By De’Nita Moss
As women, we are always wanting. We are expected to want all things and to do all things well. Is our wanting really or ever our own?
I’ve wanted what I’ve seen others have because it seems right, common and attainable. I’ve made my own mistakes and I wonder if any other woman wants to hold them as her own. We want what we’ve been taught to have: higher education, home ownership, a man (marriage, ideally), money (investments), a family, a current car, great friends, etc. What happens, however, when we don’t have or won’t ever attain some of these things?
We become and are, women in waiting.
What do we do with the delays between aspiring and attaining a thing? We have several options. We can sit and cower in pity. We can internalize what can be interpreted as a lack of something. We can try harder to have what isn’t for us for the sake of just having something. We can find our way to ourselves as all other paths have led us astray. Opposing these, we can have our own desires and affirm them in our actions. We don’t have to accept what others want for themselves or for us. We can change the temptation to have what is common and attainable in order to trust in what’s true for us and our own desires. It’s okay to want what’s different and to journey toward whatever we’re after. What is true for you? What gives you satisfaction? If doing what has been done is satisfying for you, do that, but don’t feel less than if that isn’t what awakens you with excitement.
As I’ve struggled with understanding the significance of earning a degree, as it relates to honest satisfaction for me, I’ve fallen behind. I’ve had friends graduate twice over and parts of me quake in the desire for such an accomplishment to matter more to me than it truly does. My waiting extends beyond academia; I haven’t been employed for years. I’ve felt overwhelmed in lack. I’ve felt like my turn is never coming. I’ve felt that my waiting is a position I forced on myself, a place of fading. But our positions in waiting gives us the opportunity to watch others win. Bearing witness to those wins empowers us to keep going and not forfeit finding what fulfills us.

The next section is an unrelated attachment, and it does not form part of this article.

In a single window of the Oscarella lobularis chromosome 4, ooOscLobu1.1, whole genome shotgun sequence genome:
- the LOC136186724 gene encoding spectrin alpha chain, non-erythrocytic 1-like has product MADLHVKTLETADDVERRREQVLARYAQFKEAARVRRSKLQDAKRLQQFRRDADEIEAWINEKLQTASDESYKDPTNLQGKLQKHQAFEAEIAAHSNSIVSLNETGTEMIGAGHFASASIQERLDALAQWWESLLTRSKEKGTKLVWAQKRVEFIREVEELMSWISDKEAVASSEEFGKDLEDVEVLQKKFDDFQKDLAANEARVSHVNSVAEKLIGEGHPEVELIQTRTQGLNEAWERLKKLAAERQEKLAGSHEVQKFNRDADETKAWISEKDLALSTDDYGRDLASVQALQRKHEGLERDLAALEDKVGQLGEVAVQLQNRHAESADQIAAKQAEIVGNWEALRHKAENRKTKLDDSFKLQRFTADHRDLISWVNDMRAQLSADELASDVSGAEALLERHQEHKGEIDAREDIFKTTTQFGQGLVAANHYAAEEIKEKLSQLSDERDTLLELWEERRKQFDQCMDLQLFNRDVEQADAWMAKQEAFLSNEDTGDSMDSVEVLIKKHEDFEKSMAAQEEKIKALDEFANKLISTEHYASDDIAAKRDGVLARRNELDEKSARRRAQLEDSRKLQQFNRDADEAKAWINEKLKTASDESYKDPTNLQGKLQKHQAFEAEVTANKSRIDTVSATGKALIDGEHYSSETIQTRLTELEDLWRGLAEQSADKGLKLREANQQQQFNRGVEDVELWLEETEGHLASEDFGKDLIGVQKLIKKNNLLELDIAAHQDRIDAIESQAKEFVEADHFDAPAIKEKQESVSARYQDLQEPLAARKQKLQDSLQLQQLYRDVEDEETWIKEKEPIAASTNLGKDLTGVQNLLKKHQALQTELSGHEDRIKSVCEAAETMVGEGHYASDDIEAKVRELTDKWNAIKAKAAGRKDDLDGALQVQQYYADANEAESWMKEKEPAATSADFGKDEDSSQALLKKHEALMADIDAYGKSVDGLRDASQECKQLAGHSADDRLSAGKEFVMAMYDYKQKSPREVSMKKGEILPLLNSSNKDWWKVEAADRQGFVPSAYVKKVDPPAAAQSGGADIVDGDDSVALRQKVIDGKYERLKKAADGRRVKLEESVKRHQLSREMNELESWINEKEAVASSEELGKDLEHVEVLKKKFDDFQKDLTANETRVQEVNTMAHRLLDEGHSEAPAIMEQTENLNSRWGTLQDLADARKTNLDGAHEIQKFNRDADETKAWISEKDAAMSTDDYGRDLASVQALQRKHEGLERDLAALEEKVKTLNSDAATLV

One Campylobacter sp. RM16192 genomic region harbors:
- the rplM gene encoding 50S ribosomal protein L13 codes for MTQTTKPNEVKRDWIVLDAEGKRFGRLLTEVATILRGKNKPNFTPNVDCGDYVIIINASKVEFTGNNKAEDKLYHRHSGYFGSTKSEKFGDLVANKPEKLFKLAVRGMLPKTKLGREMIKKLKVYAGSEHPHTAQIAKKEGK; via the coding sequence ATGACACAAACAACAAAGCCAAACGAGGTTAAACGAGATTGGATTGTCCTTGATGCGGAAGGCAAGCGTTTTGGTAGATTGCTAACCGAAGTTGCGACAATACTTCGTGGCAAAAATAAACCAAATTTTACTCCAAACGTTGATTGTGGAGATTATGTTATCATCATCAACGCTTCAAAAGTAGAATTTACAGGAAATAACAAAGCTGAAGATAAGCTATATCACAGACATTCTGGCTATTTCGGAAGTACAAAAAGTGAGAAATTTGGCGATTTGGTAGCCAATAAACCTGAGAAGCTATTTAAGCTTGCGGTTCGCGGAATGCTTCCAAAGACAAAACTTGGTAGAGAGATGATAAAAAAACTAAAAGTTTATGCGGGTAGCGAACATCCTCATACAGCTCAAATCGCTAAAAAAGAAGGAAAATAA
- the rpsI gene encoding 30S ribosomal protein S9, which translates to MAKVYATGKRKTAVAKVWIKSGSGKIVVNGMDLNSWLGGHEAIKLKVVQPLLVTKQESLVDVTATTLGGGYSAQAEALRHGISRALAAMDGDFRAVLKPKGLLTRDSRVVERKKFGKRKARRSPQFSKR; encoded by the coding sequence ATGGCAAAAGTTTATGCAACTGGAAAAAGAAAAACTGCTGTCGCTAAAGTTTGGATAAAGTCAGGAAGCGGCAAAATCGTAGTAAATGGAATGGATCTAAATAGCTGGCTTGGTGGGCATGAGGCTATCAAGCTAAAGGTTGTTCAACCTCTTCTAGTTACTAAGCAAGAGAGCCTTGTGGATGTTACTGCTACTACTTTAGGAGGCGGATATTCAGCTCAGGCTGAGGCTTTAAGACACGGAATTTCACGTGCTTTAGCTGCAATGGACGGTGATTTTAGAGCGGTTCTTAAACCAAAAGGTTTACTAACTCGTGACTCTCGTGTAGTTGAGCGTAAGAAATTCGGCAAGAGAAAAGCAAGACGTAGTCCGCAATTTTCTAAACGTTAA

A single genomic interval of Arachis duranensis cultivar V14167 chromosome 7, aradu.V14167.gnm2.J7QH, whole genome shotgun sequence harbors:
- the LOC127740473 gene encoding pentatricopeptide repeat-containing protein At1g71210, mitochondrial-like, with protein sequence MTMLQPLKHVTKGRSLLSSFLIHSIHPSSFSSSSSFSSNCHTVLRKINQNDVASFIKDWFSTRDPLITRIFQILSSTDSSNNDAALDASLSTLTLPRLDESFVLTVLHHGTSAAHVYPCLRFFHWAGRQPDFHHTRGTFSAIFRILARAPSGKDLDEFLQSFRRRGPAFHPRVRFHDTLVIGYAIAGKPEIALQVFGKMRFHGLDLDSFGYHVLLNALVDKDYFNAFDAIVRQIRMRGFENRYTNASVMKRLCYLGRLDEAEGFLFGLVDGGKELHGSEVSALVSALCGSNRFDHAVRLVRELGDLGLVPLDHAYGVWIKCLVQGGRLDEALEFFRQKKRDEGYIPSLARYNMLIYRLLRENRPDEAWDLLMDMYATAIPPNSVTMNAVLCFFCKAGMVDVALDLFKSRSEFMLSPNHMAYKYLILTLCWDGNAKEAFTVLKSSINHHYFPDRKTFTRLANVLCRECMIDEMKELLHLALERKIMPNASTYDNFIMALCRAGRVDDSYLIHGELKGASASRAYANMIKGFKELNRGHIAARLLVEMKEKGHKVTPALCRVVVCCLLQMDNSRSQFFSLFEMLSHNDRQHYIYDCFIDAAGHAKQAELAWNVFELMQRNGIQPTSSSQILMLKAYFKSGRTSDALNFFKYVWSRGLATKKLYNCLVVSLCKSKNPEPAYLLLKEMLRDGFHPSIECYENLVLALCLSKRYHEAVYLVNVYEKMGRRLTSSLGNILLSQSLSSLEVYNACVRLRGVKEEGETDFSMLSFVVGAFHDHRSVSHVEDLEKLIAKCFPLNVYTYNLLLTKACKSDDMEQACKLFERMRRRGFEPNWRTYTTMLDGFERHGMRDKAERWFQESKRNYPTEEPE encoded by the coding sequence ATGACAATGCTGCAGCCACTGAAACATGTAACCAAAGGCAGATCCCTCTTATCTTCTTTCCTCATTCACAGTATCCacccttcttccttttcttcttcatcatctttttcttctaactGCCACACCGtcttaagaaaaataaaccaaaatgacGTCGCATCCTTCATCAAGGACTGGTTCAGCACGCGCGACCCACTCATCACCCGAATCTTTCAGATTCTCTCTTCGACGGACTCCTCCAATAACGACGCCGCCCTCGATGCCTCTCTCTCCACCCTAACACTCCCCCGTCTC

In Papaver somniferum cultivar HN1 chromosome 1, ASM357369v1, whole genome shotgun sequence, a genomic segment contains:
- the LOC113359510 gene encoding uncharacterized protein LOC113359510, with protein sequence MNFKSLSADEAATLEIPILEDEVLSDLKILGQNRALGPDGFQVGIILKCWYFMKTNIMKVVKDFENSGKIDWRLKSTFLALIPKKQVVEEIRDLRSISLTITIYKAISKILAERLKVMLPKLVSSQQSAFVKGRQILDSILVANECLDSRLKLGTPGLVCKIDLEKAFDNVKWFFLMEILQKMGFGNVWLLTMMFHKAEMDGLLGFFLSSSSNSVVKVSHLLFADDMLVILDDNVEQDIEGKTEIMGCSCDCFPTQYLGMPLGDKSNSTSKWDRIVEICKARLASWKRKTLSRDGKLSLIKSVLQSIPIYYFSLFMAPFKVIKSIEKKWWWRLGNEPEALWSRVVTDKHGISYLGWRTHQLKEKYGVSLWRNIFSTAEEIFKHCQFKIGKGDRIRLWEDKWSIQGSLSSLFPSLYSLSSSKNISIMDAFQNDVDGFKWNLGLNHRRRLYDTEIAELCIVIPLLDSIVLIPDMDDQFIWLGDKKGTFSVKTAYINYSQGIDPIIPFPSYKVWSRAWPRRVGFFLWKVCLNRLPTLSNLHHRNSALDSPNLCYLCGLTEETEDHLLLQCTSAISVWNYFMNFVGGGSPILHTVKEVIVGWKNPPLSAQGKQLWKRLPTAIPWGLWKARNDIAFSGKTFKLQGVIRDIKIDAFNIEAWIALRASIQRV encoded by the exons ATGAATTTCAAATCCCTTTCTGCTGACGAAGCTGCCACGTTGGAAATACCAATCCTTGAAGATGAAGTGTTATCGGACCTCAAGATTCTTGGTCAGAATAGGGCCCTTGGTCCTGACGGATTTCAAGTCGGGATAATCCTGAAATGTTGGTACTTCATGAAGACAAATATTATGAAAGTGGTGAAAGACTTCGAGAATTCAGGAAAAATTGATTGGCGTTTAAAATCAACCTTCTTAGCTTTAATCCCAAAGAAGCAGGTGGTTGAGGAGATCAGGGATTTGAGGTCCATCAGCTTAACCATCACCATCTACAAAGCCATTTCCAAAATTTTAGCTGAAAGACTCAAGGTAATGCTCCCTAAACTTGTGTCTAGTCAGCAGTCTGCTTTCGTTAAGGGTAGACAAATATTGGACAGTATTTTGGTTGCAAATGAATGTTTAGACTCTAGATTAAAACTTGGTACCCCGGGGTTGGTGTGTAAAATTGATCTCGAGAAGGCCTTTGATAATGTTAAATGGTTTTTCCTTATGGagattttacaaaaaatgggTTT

Once we identify what satisfies us, our seasons of waiting become necessary signs that we are making progress because we haven’t lost our place; timing is everything. We didn’t give up, even if we stopped believing in ourselves, somewhere along the way. Our waiting isn’t an eternal withholding. We are not waiting without work or worth. We will win what we are after when we are ready. We are all on such beautiful journeys to fulfillment. Women in waiting, we can combat withering and fading out of our distinctness by honoring what we know truly satisfies us.
Let us be reminded that all of what we endure, even our waiting, prepares us for having and helping others have what is fulfilling. We are all worthy of having, even after we’ve waited for a while. Be encouraged to survive the waiting out. Don’t give up even if waiting makes you weary. When we win, we will understand the necessity of our waiting.
De’Nita Moss is a woman who is still trying to figure herself out. Her undergraduate degree in Religion from Rutgers University is currently in progress. She occasionally pens a blog, www.trinityizreal.wordpress.com, that expresses her thoughts on scripture, relationships and love. She is an author of two books of poetry and enjoys photography, good food & good music. Connect with De’Nita on Twitter @trinityizreal.